Overview of some cross-cultural equivalence procedures performed on the emotional skills and competence questionnaire

Vladimir Takšić, Sanja Bradić, Valnea Žauhar


In this study several most commonly used statistical techniques for examining cross-cultural differences and similarities, together with an analysis of measurement equivalence, were described and demonstrated. The sample was composed of 4327 students (3045 females and 1282 males) from 11 countries and four continents: Croatia, Finland, Sweden, Slovenia, Spain, Serbia, Japan, China, India, Argentina, and United States of America. The Emotional Skills and Competences Questionnaire (ESCQ-45) was used as a measure of trait emotional intelligence. It was developed in Croatia using Mayer and Salovey’s model and consists of three subscales which assess perceiving and understanding emotions, expressing and labeling emotions, and managing and regulating emotions. The three-dimensional structure of the ESCQ was confirmed in all cultural contexts. The existence of two factors (Perceiving and understanding emotions and Expressing and labeling emotions), using different testing techniques, was replicated consistently across cultures. However, the third dimension, Managing and regulating emotions, showed significant variations in certain cultures. The strongest cross-cultural effect (etacoefficient) was evident in the Japanese sample. Due to the specific way of responding, this sample differed in the mean values on the respective subscales, factor structure (congruency coefficients) and goodness-of-fit measures (AGFI, CFI, NNFI, RMSSR) in comparison to 'the rest of the World'. Results of students from other ten countries, across different statistical indicators, were much more similar.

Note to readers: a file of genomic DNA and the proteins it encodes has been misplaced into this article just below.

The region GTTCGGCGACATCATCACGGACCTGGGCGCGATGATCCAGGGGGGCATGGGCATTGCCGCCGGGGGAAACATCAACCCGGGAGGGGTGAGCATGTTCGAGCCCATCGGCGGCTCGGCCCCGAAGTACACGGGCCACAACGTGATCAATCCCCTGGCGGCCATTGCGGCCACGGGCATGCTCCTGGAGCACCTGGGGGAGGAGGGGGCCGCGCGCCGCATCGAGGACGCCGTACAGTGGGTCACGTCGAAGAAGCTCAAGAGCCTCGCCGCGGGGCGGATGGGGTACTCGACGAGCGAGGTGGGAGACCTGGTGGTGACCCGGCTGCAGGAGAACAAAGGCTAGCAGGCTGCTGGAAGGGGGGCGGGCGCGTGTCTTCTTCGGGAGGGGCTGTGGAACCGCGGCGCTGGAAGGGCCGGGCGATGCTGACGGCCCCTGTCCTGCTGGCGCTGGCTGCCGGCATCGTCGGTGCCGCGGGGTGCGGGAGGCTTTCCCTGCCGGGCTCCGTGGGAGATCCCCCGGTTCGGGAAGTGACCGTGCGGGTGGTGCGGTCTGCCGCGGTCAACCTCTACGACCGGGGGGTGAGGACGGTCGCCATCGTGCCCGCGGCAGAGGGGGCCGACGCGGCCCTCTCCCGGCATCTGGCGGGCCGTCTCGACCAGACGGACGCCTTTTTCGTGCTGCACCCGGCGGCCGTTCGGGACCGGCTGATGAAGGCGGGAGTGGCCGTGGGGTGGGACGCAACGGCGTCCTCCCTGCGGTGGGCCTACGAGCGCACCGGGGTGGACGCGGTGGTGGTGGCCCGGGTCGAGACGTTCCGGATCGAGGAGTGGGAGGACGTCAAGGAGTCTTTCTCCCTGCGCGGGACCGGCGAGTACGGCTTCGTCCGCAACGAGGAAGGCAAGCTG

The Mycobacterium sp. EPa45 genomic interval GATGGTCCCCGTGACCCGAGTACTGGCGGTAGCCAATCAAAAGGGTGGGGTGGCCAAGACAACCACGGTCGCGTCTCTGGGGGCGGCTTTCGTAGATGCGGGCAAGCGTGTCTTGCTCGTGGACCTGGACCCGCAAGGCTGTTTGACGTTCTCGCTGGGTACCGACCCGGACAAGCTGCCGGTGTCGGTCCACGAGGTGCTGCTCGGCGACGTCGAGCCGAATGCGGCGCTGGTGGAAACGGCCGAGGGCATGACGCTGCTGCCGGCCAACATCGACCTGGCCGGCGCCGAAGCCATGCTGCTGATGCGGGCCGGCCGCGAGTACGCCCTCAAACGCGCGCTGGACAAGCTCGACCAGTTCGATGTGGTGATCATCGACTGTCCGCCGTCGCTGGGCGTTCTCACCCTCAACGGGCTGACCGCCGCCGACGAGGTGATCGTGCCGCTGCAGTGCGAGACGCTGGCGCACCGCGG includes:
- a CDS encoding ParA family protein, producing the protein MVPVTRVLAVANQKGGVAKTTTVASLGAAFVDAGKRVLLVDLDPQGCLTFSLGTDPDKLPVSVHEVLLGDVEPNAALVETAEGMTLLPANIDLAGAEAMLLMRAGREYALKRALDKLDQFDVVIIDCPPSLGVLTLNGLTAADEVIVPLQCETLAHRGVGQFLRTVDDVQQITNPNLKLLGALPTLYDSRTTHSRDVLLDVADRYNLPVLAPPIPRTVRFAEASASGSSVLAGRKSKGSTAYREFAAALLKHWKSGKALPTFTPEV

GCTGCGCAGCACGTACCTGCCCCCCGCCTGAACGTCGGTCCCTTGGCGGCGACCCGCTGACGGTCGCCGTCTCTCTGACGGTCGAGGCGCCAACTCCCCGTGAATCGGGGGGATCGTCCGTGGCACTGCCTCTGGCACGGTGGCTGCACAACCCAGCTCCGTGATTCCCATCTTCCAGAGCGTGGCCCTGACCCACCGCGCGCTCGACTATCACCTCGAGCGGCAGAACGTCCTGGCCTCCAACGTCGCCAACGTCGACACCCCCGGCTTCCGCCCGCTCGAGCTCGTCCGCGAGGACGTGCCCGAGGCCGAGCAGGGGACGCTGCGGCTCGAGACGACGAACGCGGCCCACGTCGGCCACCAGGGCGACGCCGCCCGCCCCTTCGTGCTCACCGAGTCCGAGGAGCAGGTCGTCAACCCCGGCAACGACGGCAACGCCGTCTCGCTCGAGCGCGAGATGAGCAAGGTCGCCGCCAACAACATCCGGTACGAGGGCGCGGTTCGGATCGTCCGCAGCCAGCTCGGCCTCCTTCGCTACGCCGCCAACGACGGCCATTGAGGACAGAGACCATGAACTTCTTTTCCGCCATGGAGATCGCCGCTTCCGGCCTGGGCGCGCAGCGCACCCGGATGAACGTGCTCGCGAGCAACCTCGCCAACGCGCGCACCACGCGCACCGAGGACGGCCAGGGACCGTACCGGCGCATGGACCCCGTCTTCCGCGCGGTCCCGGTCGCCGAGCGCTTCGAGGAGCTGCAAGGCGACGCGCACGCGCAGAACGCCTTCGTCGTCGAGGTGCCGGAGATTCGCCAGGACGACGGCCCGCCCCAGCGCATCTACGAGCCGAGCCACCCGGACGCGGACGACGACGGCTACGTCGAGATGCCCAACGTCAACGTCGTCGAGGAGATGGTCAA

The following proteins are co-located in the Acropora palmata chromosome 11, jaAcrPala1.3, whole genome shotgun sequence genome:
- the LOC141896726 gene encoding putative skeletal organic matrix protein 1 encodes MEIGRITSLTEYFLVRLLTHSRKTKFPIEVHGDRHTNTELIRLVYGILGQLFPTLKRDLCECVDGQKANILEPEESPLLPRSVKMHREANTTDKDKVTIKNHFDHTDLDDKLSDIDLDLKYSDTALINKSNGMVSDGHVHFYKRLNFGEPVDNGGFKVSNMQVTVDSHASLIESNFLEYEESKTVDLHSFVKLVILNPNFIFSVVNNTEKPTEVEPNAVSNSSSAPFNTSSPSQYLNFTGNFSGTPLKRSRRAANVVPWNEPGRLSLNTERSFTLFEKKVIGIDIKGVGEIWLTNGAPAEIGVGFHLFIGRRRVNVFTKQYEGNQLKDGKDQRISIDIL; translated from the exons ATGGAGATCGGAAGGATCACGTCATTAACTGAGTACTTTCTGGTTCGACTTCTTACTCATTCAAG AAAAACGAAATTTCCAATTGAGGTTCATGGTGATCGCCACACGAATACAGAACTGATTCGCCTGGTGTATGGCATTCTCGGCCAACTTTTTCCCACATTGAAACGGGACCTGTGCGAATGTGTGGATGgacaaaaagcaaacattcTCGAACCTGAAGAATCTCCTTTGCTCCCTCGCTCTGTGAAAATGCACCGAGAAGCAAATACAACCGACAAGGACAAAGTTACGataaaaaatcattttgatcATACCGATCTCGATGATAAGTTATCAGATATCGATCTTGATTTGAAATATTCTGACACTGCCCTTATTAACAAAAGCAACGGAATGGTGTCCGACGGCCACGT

cross-cultural psychology, The Emotional Skills and Competences Questionnaire (ESCQ), eta-coefficient, confirmatory factor analysis

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DOI: http://dx.doi.org/10.19090/pp.2013.2.101-120


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